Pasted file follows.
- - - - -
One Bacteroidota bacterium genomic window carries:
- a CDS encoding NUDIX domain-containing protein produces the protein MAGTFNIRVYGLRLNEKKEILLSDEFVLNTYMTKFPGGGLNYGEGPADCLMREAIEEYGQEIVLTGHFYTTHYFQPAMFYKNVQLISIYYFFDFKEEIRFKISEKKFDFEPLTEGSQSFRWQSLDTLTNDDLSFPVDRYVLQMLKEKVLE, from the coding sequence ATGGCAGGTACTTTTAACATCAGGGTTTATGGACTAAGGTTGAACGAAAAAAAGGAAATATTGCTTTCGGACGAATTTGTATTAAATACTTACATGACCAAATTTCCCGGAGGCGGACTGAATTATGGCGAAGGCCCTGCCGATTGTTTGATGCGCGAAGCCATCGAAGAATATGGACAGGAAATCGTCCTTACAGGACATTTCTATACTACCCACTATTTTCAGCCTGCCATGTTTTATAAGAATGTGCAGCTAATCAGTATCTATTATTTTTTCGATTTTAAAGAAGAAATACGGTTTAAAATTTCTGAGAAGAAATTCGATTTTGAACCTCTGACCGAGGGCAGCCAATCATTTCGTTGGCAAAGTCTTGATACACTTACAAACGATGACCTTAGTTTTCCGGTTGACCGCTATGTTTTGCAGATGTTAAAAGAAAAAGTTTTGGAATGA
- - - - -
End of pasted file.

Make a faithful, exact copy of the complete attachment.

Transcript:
One Bacteroidota bacterium genomic window carries:
- a CDS encoding NUDIX domain-containing protein produces the protein MAGTFNIRVYGLRLNEKKEILLSDEFVLNTYMTKFPGGGLNYGEGPADCLMREAIEEYGQEIVLTGHFYTTHYFQPAMFYKNVQLISIYYFFDFKEEIRFKISEKKFDFEPLTEGSQSFRWQSLDTLTNDDLSFPVDRYVLQMLKEKVLE, from the coding sequence ATGGCAGGTACTTTTAACATCAGGGTTTATGGACTAAGGTTGAACGAAAAAAAGGAAATATTGCTTTCGGACGAATTTGTATTAAATACTTACATGACCAAATTTCCCGGAGGCGGACTGAATTATGGCGAAGGCCCTGCCGATTGTTTGATGCGCGAAGCCATCGAAGAATATGGACAGGAAATCGTCCTTACAGGACATTTCTATACTACCCACTATTTTCAGCCTGCCATGTTTTATAAGAATGTGCAGCTAATCAGTATCTATTATTTTTTCGATTTTAAAGAAGAAATACGGTTTAAAATTTCTGAGAAGAAATTCGATTTTGAACCTCTGACCGAGGGCAGCCAATCATTTCGTTGGCAAAGTCTTGATACACTTACAAACGATGACCTTAGTTTTCCGGTTGACCGCTATGTTTTGCAGATGTTAAAAGAAAAAGTTTTGGAATGA